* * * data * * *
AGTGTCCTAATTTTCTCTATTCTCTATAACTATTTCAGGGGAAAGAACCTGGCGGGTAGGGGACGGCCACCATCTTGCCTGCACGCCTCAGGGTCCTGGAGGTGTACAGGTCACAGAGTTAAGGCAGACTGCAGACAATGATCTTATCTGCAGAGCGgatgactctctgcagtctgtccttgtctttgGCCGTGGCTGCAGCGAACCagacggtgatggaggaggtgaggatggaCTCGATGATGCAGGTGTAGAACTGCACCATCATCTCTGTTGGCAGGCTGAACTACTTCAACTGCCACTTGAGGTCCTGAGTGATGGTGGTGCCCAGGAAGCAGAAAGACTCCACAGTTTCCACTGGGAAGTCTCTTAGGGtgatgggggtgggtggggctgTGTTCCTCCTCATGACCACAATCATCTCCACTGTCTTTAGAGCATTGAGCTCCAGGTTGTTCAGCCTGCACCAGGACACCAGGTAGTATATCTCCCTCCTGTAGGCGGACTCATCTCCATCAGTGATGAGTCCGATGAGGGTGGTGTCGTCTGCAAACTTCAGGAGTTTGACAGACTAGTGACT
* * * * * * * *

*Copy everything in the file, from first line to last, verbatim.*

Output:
AGTGTCCTAATTTTCTCTATTCTCTATAACTATTTCAGGGGAAAGAACCTGGCGGGTAGGGGACGGCCACCATCTTGCCTGCACGCCTCAGGGTCCTGGAGGTGTACAGGTCACAGAGTTAAGGCAGACTGCAGACAATGATCTTATCTGCAGAGCGgatgactctctgcagtctgtccttgtctttgGCCGTGGCTGCAGCGAACCagacggtgatggaggaggtgaggatggaCTCGATGATGCAGGTGTAGAACTGCACCATCATCTCTGTTGGCAGGCTGAACTACTTCAACTGCCACTTGAGGTCCTGAGTGATGGTGGTGCCCAGGAAGCAGAAAGACTCCACAGTTTCCACTGGGAAGTCTCTTAGGGtgatgggggtgggtggggctgTGTTCCTCCTCATGACCACAATCATCTCCACTGTCTTTAGAGCATTGAGCTCCAGGTTGTTCAGCCTGCACCAGGACACCAGGTAGTATATCTCCCTCCTGTAGGCGGACTCATCTCCATCAGTGATGAGTCCGATGAGGGTGGTGTCGTCTGCAAACTTCAGGAGTTTGACAGACTAGTGACT